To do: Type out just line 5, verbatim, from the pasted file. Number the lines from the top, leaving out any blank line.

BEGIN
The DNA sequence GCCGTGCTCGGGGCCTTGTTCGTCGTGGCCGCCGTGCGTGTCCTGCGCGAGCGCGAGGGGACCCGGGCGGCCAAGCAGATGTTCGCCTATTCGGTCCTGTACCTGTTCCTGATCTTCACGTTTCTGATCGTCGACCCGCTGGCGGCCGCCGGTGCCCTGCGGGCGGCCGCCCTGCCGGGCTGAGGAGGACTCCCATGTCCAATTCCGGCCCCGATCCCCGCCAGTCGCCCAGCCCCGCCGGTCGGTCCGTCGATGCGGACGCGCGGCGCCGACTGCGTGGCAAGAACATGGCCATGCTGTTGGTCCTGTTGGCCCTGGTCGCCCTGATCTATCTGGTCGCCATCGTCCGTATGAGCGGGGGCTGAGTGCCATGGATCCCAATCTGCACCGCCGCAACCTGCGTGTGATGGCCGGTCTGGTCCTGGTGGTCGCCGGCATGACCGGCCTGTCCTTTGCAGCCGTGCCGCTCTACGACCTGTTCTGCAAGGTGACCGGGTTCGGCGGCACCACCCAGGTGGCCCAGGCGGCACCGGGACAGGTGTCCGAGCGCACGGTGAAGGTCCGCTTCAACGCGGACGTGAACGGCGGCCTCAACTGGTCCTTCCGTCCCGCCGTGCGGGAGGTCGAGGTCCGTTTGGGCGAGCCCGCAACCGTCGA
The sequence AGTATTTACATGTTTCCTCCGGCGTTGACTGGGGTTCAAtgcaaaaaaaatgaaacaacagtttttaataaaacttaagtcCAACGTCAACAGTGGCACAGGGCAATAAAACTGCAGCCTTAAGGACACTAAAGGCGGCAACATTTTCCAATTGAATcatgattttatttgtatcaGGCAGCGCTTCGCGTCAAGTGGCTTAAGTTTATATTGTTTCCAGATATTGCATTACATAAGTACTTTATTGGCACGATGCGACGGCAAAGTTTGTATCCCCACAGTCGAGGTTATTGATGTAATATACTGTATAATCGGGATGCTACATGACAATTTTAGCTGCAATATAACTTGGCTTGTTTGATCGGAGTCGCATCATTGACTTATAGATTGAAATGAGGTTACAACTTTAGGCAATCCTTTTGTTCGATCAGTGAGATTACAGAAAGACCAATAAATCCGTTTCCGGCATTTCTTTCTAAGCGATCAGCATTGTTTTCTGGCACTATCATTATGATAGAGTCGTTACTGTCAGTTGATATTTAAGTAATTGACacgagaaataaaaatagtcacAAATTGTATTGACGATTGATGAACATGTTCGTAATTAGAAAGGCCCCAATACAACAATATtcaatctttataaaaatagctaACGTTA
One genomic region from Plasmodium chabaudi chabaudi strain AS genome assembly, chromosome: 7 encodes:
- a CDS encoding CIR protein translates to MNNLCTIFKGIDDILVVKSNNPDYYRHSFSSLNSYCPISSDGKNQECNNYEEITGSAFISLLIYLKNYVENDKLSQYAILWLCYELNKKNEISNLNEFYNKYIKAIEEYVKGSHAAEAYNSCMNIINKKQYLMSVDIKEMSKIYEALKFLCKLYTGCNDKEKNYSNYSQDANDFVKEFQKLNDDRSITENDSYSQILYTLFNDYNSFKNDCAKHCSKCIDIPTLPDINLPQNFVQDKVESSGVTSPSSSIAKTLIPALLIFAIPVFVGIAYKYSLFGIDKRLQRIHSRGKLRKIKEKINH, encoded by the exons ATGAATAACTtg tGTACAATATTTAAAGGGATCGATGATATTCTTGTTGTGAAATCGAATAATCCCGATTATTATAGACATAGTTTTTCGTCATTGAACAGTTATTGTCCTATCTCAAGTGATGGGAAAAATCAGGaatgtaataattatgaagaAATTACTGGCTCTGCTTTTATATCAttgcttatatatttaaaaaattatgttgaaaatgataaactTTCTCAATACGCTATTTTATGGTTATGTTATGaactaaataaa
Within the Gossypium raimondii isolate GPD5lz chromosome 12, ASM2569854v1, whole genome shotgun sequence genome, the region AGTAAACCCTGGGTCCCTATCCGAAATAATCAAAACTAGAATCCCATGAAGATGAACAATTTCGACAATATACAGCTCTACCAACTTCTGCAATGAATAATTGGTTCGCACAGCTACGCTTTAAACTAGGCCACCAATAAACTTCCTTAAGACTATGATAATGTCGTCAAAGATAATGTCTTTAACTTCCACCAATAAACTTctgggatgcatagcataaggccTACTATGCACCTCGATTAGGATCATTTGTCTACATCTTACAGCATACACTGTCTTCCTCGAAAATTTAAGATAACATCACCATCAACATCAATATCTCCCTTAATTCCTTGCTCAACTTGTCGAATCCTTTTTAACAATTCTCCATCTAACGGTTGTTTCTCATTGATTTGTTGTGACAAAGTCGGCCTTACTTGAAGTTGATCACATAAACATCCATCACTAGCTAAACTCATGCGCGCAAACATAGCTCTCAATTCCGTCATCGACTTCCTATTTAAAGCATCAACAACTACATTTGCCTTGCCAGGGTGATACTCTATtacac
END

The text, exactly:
Within the Gossypium raimondii isolate GPD5lz chromosome 12, ASM2569854v1, whole genome shotgun sequence genome, the region AGTAAACCCTGGGTCCCTATCCGAAATAATCAAAACTAGAATCCCATGAAGATGAACAATTTCGACAATATACAGCTCTACCAACTTCTGCAATGAATAATTGGTTCGCACAGCTACGCTTTAAACTAGGCCACCAATAAACTTCCTTAAGACTATGATAATGTCGTCAAAGATAATGTCTTTAACTTCCACCAATAAACTTctgggatgcatagcataaggccTACTATGCACCTCGATTAGGATCATTTGTCTACATCTTACAGCATACACTGTCTTCCTCGAAAATTTAAGATAACATCACCATCAACATCAATATCTCCCTTAATTCCTTGCTCAACTTGTCGAATCCTTTTTAACAATTCTCCATCTAACGGTTGTTTCTCATTGATTTGTTGTGACAAAGTCGGCCTTACTTGAAGTTGATCACATAAACATCCATCACTAGCTAAACTCATGCGCGCAAACATAGCTCTCAATTCCGTCATCGACTTCCTATTTAAAGCATCAACAACTACATTTGCCTTGCCAGGGTGATACTCTATtacac